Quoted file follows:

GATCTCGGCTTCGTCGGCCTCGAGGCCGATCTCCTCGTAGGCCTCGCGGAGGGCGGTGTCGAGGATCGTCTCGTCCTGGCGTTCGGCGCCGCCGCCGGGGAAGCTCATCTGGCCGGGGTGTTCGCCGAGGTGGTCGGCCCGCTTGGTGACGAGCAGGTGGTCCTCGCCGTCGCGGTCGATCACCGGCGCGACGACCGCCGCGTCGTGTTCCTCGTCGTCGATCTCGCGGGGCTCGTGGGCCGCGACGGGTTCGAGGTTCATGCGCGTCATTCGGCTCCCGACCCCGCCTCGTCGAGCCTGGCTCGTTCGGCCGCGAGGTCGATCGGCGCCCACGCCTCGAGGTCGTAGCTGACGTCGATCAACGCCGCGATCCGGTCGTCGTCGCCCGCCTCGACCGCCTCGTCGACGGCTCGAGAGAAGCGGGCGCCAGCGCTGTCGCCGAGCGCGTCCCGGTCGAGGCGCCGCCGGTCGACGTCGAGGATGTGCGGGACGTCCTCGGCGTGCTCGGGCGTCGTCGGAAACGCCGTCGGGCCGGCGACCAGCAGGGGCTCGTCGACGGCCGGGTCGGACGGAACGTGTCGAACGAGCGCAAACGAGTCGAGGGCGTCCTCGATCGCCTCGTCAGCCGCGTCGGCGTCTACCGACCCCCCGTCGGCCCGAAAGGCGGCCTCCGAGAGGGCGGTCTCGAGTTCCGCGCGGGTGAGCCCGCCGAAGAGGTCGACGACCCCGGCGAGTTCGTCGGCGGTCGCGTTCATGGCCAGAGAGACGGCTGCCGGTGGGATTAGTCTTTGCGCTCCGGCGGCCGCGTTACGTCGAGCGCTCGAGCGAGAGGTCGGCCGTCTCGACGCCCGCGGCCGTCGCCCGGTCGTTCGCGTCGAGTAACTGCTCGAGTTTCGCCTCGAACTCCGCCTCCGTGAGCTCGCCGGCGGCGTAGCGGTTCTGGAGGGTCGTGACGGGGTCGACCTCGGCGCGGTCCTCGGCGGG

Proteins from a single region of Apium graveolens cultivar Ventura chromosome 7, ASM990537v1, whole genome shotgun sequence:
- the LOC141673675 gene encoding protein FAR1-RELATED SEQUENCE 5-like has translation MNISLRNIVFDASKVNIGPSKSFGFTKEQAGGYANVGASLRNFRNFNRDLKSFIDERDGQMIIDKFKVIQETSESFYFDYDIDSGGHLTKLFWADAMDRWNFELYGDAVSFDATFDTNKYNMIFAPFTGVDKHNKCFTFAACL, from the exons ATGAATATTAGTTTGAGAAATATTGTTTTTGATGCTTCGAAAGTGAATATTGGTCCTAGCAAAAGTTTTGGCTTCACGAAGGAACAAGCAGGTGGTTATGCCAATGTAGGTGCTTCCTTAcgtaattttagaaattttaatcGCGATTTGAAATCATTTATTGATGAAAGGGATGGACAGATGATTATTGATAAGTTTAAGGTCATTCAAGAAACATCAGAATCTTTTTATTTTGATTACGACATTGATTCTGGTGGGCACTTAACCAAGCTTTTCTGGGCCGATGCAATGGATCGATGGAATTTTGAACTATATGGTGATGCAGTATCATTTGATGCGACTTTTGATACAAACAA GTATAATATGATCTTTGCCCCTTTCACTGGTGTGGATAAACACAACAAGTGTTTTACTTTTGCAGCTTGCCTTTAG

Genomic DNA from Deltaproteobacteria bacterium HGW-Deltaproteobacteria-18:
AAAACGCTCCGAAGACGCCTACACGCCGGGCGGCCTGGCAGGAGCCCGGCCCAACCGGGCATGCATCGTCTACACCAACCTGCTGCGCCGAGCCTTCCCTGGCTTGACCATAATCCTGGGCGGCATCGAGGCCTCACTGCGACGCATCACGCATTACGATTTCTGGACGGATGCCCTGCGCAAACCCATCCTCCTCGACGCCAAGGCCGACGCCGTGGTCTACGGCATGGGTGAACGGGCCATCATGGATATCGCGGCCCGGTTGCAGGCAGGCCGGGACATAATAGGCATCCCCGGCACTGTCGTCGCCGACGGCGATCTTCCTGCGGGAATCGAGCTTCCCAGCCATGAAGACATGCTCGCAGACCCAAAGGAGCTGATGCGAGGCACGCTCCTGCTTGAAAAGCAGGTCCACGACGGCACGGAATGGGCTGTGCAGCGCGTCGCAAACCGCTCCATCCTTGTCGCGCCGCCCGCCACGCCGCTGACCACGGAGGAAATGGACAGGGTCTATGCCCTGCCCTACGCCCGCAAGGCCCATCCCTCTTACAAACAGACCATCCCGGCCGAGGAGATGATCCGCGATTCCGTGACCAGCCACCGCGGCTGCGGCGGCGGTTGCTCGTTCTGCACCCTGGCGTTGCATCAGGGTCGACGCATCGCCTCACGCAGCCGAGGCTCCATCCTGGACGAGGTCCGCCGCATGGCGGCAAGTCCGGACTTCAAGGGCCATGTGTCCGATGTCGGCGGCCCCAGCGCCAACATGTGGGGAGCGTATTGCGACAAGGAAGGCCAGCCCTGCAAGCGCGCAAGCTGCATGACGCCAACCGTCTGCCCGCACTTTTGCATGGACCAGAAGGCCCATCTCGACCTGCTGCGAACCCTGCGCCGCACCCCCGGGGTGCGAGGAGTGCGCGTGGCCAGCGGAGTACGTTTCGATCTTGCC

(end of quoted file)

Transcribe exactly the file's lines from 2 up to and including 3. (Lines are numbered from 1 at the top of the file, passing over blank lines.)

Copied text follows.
Proteins from a single region of Apium graveolens cultivar Ventura chromosome 7, ASM990537v1, whole genome shotgun sequence:
- the LOC141673675 gene encoding protein FAR1-RELATED SEQUENCE 5-like has translation MNISLRNIVFDASKVNIGPSKSFGFTKEQAGGYANVGASLRNFRNFNRDLKSFIDERDGQMIIDKFKVIQETSESFYFDYDIDSGGHLTKLFWADAMDRWNFELYGDAVSFDATFDTNKYNMIFAPFTGVDKHNKCFTFAACL, from the exons ATGAATATTAGTTTGAGAAATATTGTTTTTGATGCTTCGAAAGTGAATATTGGTCCTAGCAAAAGTTTTGGCTTCACGAAGGAACAAGCAGGTGGTTATGCCAATGTAGGTGCTTCCTTAcgtaattttagaaattttaatcGCGATTTGAAATCATTTATTGATGAAAGGGATGGACAGATGATTATTGATAAGTTTAAGGTCATTCAAGAAACATCAGAATCTTTTTATTTTGATTACGACATTGATTCTGGTGGGCACTTAACCAAGCTTTTCTGGGCCGATGCAATGGATCGATGGAATTTTGAACTATATGGTGATGCAGTATCATTTGATGCGACTTTTGATACAAACAA GTATAATATGATCTTTGCCCCTTTCACTGGTGTGGATAAACACAACAAGTGTTTTACTTTTGCAGCTTGCCTTTAG